Bei Mir Bistu Shein- The Ghetto swingers.

  Music soothes the savage beast, that is what Eric Vogel  must have thought when he send a petition to the Commander of the Theresienstadt camp on January 8, 1943  , to start a Jazz band, named the Ghetto Swingers. The band would include the following members he noted. Dr. Brammer (piano), Dr. Kurt BauerContinue reading “Bei Mir Bistu Shein- The Ghetto swingers.”

Django’s lucky escape

The title of this blog is not referring to a Western film, it is actually referring to an extraordinary event during WWII. Django Reinhard is one of my favourite guitarists it is actually because of him (and Jim Croce) I picked up a guitar myself. Although I am an admirer of his music and evenContinue reading “Django’s lucky escape”

Captain Macheath- The story behind Mack the Knife.

Mack the Knife is one of my favourite Jazz songs,  I love the Bobby Darin and Louis Armstrong versions equally. It just doesn’t get cooler then that song, sung by those 2 performers, although Sammy Davis Jr, does a pretty cool rendition also. Even though  I have admired this song for decades. it is onlyContinue reading “Captain Macheath- The story behind Mack the Knife.”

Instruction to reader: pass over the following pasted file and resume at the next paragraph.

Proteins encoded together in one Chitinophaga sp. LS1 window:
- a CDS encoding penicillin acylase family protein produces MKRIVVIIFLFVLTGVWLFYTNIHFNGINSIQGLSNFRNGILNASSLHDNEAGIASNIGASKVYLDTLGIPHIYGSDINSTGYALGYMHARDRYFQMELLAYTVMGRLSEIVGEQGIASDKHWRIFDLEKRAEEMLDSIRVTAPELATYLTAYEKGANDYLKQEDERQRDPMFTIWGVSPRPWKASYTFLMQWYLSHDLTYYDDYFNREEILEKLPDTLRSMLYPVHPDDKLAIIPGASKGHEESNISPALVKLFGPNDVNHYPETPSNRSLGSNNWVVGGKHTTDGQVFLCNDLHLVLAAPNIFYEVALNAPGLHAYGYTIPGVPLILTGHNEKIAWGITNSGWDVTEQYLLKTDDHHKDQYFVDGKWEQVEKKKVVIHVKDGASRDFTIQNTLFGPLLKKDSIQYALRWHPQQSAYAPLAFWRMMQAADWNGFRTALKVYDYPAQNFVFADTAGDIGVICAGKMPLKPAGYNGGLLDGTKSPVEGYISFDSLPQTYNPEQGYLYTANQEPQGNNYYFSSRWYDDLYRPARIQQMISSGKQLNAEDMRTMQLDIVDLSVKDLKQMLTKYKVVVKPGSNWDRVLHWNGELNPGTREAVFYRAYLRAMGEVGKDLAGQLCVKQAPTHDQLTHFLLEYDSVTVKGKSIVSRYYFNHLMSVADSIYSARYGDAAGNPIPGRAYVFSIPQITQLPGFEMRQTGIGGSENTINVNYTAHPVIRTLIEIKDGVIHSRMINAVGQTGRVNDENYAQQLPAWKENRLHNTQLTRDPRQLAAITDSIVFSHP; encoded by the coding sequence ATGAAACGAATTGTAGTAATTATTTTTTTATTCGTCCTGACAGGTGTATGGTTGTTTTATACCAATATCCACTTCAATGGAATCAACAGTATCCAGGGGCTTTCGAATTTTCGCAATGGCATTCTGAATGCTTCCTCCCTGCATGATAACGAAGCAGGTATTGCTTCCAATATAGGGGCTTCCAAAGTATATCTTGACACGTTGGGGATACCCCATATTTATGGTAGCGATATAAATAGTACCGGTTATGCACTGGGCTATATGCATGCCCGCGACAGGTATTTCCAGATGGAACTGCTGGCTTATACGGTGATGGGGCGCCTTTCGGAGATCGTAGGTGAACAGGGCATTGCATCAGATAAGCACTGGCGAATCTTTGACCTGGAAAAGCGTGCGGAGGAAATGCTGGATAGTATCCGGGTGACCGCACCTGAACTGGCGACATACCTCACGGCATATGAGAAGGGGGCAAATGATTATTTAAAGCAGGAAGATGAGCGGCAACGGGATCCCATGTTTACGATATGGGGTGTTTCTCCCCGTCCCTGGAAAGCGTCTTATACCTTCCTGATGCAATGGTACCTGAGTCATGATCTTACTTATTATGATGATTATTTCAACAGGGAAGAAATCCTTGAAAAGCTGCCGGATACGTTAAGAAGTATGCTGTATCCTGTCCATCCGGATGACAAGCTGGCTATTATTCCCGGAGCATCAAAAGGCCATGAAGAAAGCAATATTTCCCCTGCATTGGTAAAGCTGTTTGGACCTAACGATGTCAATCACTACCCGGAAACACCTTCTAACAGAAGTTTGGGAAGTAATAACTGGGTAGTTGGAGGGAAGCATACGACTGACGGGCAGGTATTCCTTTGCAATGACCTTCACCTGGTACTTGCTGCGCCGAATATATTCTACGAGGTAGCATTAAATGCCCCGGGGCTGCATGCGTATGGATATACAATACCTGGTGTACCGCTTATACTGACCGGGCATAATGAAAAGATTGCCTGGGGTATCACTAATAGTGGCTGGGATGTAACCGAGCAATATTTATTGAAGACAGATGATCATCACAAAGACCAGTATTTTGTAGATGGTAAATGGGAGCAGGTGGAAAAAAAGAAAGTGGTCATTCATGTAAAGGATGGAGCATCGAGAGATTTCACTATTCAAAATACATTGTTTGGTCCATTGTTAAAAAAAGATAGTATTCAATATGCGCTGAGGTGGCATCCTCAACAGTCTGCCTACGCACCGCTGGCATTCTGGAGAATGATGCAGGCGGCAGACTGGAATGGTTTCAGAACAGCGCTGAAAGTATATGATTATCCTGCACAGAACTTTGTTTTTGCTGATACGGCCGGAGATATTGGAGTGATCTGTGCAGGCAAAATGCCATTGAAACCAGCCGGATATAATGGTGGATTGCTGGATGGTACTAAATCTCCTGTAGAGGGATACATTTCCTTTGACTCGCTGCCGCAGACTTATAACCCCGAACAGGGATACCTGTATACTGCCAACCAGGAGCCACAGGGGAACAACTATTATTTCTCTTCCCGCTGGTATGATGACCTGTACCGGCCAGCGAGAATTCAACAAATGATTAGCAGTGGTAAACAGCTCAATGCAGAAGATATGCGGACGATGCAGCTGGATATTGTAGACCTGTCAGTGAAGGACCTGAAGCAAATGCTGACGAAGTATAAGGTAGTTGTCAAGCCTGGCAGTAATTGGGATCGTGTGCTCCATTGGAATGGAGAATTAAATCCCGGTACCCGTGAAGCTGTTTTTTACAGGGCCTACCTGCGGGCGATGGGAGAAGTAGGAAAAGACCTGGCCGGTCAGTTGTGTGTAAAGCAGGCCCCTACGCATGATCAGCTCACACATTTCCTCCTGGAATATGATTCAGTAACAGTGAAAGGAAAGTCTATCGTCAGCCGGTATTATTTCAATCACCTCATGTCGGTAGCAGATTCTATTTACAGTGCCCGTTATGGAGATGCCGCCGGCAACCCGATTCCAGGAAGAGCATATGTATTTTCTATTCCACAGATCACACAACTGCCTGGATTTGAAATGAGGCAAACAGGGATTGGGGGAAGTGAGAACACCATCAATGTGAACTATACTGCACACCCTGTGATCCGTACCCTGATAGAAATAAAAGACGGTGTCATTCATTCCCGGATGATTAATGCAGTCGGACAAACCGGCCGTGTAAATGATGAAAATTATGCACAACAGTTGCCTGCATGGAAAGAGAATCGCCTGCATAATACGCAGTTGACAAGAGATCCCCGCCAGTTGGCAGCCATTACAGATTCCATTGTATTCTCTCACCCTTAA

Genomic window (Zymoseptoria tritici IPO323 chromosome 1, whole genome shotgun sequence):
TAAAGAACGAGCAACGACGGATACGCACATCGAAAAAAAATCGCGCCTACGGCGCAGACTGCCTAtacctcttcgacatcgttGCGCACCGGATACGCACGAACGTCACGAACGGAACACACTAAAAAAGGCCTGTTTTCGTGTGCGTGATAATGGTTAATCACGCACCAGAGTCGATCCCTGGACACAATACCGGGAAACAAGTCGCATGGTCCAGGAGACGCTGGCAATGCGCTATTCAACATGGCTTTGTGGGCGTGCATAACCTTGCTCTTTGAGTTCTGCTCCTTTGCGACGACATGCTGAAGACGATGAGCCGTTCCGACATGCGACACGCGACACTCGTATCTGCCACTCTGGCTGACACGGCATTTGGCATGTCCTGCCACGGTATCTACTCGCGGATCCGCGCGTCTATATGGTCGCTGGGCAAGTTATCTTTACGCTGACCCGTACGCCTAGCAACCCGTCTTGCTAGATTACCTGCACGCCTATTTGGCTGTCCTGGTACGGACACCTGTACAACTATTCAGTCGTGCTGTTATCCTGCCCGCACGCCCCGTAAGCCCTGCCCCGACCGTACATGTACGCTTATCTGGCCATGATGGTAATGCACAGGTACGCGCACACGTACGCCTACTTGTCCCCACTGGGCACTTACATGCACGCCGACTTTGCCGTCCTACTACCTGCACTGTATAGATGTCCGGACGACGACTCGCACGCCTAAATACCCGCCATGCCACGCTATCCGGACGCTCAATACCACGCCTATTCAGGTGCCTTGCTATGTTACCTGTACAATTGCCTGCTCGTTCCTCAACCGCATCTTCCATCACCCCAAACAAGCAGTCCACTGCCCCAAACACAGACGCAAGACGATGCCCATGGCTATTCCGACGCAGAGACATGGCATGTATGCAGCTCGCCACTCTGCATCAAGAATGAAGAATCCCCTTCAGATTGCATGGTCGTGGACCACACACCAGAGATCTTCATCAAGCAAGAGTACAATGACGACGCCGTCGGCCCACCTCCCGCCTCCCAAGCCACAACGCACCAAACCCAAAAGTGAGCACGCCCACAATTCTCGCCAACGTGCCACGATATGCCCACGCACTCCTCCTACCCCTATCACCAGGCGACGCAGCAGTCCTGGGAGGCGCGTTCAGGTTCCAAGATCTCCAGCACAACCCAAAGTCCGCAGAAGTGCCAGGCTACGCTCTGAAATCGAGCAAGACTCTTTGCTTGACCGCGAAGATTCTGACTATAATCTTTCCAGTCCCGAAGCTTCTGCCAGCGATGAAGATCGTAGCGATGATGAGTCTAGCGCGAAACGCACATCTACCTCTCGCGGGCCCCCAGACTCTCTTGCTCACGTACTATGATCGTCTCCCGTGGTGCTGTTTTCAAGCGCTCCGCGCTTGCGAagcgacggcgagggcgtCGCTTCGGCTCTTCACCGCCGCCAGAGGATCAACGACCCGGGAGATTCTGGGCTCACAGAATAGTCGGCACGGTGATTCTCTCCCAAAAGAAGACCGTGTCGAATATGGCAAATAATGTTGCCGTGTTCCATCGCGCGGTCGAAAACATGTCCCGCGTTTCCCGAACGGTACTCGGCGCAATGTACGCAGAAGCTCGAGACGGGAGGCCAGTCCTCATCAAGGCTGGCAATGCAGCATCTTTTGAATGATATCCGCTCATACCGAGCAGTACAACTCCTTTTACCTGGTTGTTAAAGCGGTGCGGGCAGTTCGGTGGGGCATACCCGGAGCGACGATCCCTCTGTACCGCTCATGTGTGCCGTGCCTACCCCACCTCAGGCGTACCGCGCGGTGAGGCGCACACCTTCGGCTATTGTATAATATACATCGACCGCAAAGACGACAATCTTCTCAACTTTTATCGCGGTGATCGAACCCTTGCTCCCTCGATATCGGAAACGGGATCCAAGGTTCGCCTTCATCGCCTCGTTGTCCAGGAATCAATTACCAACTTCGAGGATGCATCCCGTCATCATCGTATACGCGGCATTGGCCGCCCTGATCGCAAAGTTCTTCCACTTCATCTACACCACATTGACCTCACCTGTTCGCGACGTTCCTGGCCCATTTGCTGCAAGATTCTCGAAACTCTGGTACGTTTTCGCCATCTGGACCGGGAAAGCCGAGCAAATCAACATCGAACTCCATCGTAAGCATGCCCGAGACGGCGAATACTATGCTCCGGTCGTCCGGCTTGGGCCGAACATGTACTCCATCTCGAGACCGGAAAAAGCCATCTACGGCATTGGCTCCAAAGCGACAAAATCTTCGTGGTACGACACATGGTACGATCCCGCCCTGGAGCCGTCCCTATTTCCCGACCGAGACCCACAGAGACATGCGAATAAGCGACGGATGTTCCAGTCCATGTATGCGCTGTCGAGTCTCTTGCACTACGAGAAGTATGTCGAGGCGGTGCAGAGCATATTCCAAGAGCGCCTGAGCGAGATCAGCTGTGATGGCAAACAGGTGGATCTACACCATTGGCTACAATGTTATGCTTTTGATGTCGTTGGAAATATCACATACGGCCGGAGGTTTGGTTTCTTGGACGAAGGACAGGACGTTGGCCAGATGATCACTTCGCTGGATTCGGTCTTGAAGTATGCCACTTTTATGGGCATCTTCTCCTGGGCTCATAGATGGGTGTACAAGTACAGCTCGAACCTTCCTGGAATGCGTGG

Johnny & Jones-Jazz musicians, killed because they were Jewish.

Aside from the human costs of he persecution of the Jews by the Nazis, it also had a devastating impact on culture. So many very talented painters,writers,musicians and other artists were killed because they were Jewish. Artists whose art could still have been enjoyed today,but they never got a chance. Johnny & Jones were aContinue reading “Johnny & Jones-Jazz musicians, killed because they were Jewish.”

Punks in WWII

Before you start thinking that this will be a blog about Punk bands like the Sex Pistols singing about WWII, you’d be wrong. In fact it has nothing to do with Punk music but more about Jazz. I am referring to Punk as a rebellion against the establishment. During WWII there were 2 groups veryContinue reading “Punks in WWII”

The Revolution Will Not Be Televised

“The Revolution Will Not Be Televised” is a poem and song by Chicago born Gil Scott-Heron. Scott-Heron first recorded it for his 1970 album Small Talk at 125th and Lenox, on which he recited the lyrics, accompanied by congas and bongo drums. A re-recorded version, with a full band, was the B-side to Scott-Heron’s first single, “Home Is Where the HatredContinue reading “The Revolution Will Not Be Televised”